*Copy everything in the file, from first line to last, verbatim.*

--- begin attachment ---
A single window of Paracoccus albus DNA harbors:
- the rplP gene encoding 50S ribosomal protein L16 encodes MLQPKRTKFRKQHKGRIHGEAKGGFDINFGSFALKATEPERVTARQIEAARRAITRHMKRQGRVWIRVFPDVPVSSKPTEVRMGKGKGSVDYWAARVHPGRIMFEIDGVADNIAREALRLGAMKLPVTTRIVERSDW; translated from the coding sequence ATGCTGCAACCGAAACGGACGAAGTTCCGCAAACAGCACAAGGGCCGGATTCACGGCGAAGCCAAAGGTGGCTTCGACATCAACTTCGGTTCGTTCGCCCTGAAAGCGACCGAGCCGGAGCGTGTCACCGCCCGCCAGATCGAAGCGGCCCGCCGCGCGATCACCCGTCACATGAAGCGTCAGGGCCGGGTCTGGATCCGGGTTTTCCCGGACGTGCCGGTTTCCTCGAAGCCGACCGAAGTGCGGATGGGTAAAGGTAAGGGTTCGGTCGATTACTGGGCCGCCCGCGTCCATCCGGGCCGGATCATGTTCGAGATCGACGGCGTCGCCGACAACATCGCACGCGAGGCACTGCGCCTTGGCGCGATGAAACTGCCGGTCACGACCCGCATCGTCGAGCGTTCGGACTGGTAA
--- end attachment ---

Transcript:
A single window of Paracoccus albus DNA harbors:
- the rplP gene encoding 50S ribosomal protein L16 encodes MLQPKRTKFRKQHKGRIHGEAKGGFDINFGSFALKATEPERVTARQIEAARRAITRHMKRQGRVWIRVFPDVPVSSKPTEVRMGKGKGSVDYWAARVHPGRIMFEIDGVADNIAREALRLGAMKLPVTTRIVERSDW; translated from the coding sequence ATGCTGCAACCGAAACGGACGAAGTTCCGCAAACAGCACAAGGGCCGGATTCACGGCGAAGCCAAAGGTGGCTTCGACATCAACTTCGGTTCGTTCGCCCTGAAAGCGACCGAGCCGGAGCGTGTCACCGCCCGCCAGATCGAAGCGGCCCGCCGCGCGATCACCCGTCACATGAAGCGTCAGGGCCGGGTCTGGATCCGGGTTTTCCCGGACGTGCCGGTTTCCTCGAAGCCGACCGAAGTGCGGATGGGTAAAGGTAAGGGTTCGGTCGATTACTGGGCCGCCCGCGTCCATCCGGGCCGGATCATGTTCGAGATCGACGGCGTCGCCGACAACATCGCACGCGAGGCACTGCGCCTTGGCGCGATGAAACTGCCGGTCACGACCCGCATCGTCGAGCGTTCGGACTGGTAA